December 10, 2007

Last week I finally gave in and bought a laptop with Windows Vista for my father. I have been postponing the “upgrade” from Windows XP to Vista because I’ve been hearing about challenges with device driver compatibility. I have quite a few vintage printers, scanners and the ilk that are five+ years in age, and I’m in no rush to replace them. Vista appears to be ok for basic computing needs – word processing, spreadsheets and web surfing, and MS appears to be working on the driver issues (with their peripheral partners). Overall, however, I have enjoyed working with Ubuntu Linux, and the latest flavor of Ubuntu, Gutsy Gibbon. I continue to experiment with a number of Linux distros, but I keep coming back to Ubuntu. Ubuntu is secure, stable, and easy to use, and customizable to my needs. I want my children to know that Microsoft has produced great ideas and good software, but other options do exist.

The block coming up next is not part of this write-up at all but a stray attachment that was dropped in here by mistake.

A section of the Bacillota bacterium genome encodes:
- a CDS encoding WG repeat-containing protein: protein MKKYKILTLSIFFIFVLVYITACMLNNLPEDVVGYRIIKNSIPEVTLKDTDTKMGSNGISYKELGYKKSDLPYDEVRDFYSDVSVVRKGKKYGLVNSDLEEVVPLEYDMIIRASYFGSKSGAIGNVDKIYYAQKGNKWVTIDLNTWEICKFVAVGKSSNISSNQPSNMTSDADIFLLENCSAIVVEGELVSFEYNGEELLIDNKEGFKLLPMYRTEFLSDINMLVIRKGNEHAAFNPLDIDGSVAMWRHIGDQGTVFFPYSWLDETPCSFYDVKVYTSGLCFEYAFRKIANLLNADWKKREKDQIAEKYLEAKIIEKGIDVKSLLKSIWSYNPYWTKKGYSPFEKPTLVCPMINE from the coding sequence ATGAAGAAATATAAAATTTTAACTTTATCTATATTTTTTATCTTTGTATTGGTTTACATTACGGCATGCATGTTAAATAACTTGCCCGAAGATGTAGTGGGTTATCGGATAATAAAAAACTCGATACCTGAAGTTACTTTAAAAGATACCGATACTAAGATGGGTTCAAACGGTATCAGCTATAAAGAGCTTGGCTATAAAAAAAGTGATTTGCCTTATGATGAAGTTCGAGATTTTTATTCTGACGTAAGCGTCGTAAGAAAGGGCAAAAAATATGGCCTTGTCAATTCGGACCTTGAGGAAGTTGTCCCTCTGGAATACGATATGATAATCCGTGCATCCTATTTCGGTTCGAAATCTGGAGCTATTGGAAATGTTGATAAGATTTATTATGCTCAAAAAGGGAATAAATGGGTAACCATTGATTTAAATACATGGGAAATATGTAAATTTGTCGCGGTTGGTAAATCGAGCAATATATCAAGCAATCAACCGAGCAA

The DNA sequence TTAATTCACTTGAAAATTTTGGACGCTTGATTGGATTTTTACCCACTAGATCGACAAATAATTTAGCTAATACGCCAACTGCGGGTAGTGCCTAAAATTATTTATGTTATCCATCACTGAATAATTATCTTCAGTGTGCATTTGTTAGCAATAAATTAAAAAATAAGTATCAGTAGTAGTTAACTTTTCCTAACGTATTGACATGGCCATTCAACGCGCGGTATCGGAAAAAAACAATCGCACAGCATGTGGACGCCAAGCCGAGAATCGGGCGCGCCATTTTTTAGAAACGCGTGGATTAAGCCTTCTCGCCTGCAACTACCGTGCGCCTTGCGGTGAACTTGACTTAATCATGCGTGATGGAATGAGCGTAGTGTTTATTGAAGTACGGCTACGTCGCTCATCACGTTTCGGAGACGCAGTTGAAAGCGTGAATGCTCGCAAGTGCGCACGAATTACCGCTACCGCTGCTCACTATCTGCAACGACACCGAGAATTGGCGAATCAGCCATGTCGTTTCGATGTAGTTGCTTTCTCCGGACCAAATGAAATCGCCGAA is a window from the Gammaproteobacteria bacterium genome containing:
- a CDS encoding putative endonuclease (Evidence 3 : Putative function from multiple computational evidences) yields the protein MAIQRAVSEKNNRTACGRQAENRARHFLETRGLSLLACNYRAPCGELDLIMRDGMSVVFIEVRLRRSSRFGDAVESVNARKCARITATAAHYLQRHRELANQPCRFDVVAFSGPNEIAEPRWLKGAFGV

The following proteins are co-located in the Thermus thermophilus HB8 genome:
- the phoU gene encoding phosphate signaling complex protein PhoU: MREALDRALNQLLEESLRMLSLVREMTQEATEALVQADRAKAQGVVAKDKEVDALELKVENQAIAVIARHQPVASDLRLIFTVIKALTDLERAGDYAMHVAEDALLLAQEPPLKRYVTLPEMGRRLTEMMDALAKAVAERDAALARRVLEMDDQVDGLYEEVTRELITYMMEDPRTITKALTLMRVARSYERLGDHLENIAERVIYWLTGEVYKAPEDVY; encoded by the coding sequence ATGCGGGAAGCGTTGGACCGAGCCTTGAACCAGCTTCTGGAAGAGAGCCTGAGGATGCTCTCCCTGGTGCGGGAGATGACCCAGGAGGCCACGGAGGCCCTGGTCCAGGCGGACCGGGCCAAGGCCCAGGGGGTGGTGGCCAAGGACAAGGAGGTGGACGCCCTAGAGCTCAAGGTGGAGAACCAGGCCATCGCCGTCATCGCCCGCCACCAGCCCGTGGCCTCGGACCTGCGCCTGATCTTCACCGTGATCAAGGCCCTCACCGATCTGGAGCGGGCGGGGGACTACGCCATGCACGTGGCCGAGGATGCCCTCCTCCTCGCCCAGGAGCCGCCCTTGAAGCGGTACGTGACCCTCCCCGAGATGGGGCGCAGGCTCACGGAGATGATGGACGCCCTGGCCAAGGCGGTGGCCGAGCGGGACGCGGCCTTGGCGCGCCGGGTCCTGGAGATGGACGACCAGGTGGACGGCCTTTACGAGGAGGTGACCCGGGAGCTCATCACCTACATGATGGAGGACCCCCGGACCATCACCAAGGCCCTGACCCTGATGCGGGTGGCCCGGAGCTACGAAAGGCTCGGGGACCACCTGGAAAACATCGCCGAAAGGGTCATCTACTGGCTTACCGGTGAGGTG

Google Docs

December 9, 2007

In my job as a management consultant and as a business developer, I write about eight hours a day. Over the past 20 years or so, throughout my educational and professional career, I have used numerous proprietary and open source word processing programs on Microsoft, Apple and Linux platforms. Some of these programs have been good, others not so good. Overall, however, my word processing skills are definitely above average.

Lately I have been using Google Docs for the majority of my word processing and spreadsheet needs. Google did a good job in taking the basic Writely word processing service and made it better.

Google Docs allows me to focus on content first and format second, which at the end of the day, makes for a better deliverable to my prospect or client. I can establish a high-grade encrypted AES 256-bit connection with Google Docs, and I can backup my document by saving the document locally. I have read Google’s usage policies, and although I am confident Google has too much to lose by violating its customer’s trust, I continue to keep highly confidential, proprietary or for official use only (FOUO) content on my local machine.

Irrespective of my machine’s operating system and my geographic location, I have access to my documents with an internet connection and a web browser- productivity is good!